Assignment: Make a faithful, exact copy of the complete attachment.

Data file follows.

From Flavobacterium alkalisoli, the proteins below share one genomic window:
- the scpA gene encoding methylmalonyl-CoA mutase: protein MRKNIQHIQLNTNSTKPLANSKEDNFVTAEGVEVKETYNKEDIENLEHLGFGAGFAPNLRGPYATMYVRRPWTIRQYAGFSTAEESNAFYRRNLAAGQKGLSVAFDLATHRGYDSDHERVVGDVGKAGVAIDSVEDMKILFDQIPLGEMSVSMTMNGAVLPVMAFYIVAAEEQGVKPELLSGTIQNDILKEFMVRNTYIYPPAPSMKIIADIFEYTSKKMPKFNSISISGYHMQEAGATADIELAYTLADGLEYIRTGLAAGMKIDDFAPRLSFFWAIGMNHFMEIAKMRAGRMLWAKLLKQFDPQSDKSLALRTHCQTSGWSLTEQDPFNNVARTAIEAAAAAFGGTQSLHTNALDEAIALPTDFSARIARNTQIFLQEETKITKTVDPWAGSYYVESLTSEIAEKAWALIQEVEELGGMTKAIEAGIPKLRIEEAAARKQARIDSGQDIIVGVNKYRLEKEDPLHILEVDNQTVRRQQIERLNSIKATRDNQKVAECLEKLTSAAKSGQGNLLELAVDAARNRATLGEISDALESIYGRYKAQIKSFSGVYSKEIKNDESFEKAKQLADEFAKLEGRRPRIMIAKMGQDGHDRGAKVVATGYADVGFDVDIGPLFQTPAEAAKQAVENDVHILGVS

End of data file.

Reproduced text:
From Flavobacterium alkalisoli, the proteins below share one genomic window:
- the scpA gene encoding methylmalonyl-CoA mutase: protein MRKNIQHIQLNTNSTKPLANSKEDNFVTAEGVEVKETYNKEDIENLEHLGFGAGFAPNLRGPYATMYVRRPWTIRQYAGFSTAEESNAFYRRNLAAGQKGLSVAFDLATHRGYDSDHERVVGDVGKAGVAIDSVEDMKILFDQIPLGEMSVSMTMNGAVLPVMAFYIVAAEEQGVKPELLSGTIQNDILKEFMVRNTYIYPPAPSMKIIADIFEYTSKKMPKFNSISISGYHMQEAGATADIELAYTLADGLEYIRTGLAAGMKIDDFAPRLSFFWAIGMNHFMEIAKMRAGRMLWAKLLKQFDPQSDKSLALRTHCQTSGWSLTEQDPFNNVARTAIEAAAAAFGGTQSLHTNALDEAIALPTDFSARIARNTQIFLQEETKITKTVDPWAGSYYVESLTSEIAEKAWALIQEVEELGGMTKAIEAGIPKLRIEEAAARKQARIDSGQDIIVGVNKYRLEKEDPLHILEVDNQTVRRQQIERLNSIKATRDNQKVAECLEKLTSAAKSGQGNLLELAVDAARNRATLGEISDALESIYGRYKAQIKSFSGVYSKEIKNDESFEKAKQLADEFAKLEGRRPRIMIAKMGQDGHDRGAKVVATGYADVGFDVDIGPLFQTPAEAAKQAVENDVHILGVS